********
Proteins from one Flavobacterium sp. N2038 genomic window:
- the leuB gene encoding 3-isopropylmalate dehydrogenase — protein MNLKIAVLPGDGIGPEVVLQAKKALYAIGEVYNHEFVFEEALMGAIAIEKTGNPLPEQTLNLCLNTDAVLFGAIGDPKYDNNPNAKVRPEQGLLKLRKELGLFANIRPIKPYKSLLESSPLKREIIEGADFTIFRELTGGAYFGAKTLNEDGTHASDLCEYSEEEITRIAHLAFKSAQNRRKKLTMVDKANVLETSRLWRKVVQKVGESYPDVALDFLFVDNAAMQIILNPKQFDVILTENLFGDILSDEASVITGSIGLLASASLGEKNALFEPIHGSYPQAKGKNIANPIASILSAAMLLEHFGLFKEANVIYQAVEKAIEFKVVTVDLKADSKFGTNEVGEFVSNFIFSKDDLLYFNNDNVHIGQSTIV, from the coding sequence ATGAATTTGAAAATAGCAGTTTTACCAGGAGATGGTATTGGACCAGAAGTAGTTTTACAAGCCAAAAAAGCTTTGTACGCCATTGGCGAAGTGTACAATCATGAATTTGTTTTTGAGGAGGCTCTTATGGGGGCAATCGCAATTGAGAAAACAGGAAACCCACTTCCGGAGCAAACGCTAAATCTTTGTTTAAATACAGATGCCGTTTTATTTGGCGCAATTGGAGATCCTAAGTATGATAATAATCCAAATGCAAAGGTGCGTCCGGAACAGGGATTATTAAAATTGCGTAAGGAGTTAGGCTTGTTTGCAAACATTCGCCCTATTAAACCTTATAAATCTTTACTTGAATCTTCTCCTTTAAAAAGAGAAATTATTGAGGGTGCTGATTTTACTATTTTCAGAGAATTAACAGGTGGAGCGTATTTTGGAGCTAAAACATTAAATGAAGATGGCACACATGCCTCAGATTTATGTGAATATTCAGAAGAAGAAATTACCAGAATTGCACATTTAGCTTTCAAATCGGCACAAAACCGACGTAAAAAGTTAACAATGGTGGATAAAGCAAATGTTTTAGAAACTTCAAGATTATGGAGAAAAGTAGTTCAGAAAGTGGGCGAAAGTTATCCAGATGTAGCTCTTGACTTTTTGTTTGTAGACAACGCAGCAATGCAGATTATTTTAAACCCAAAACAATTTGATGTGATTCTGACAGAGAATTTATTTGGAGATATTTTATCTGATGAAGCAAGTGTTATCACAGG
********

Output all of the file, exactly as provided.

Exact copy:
Proteins from one Flavobacterium sp. N2038 genomic window:
- the leuB gene encoding 3-isopropylmalate dehydrogenase — protein MNLKIAVLPGDGIGPEVVLQAKKALYAIGEVYNHEFVFEEALMGAIAIEKTGNPLPEQTLNLCLNTDAVLFGAIGDPKYDNNPNAKVRPEQGLLKLRKELGLFANIRPIKPYKSLLESSPLKREIIEGADFTIFRELTGGAYFGAKTLNEDGTHASDLCEYSEEEITRIAHLAFKSAQNRRKKLTMVDKANVLETSRLWRKVVQKVGESYPDVALDFLFVDNAAMQIILNPKQFDVILTENLFGDILSDEASVITGSIGLLASASLGEKNALFEPIHGSYPQAKGKNIANPIASILSAAMLLEHFGLFKEANVIYQAVEKAIEFKVVTVDLKADSKFGTNEVGEFVSNFIFSKDDLLYFNNDNVHIGQSTIV, from the coding sequence ATGAATTTGAAAATAGCAGTTTTACCAGGAGATGGTATTGGACCAGAAGTAGTTTTACAAGCCAAAAAAGCTTTGTACGCCATTGGCGAAGTGTACAATCATGAATTTGTTTTTGAGGAGGCTCTTATGGGGGCAATCGCAATTGAGAAAACAGGAAACCCACTTCCGGAGCAAACGCTAAATCTTTGTTTAAATACAGATGCCGTTTTATTTGGCGCAATTGGAGATCCTAAGTATGATAATAATCCAAATGCAAAGGTGCGTCCGGAACAGGGATTATTAAAATTGCGTAAGGAGTTAGGCTTGTTTGCAAACATTCGCCCTATTAAACCTTATAAATCTTTACTTGAATCTTCTCCTTTAAAAAGAGAAATTATTGAGGGTGCTGATTTTACTATTTTCAGAGAATTAACAGGTGGAGCGTATTTTGGAGCTAAAACATTAAATGAAGATGGCACACATGCCTCAGATTTATGTGAATATTCAGAAGAAGAAATTACCAGAATTGCACATTTAGCTTTCAAATCGGCACAAAACCGACGTAAAAAGTTAACAATGGTGGATAAAGCAAATGTTTTAGAAACTTCAAGATTATGGAGAAAAGTAGTTCAGAAAGTGGGCGAAAGTTATCCAGATGTAGCTCTTGACTTTTTGTTTGTAGACAACGCAGCAATGCAGATTATTTTAAACCCAAAACAATTTGATGTGATTCTGACAGAGAATTTATTTGGAGATATTTTATCTGATGAAGCAAGTGTTATCACAGG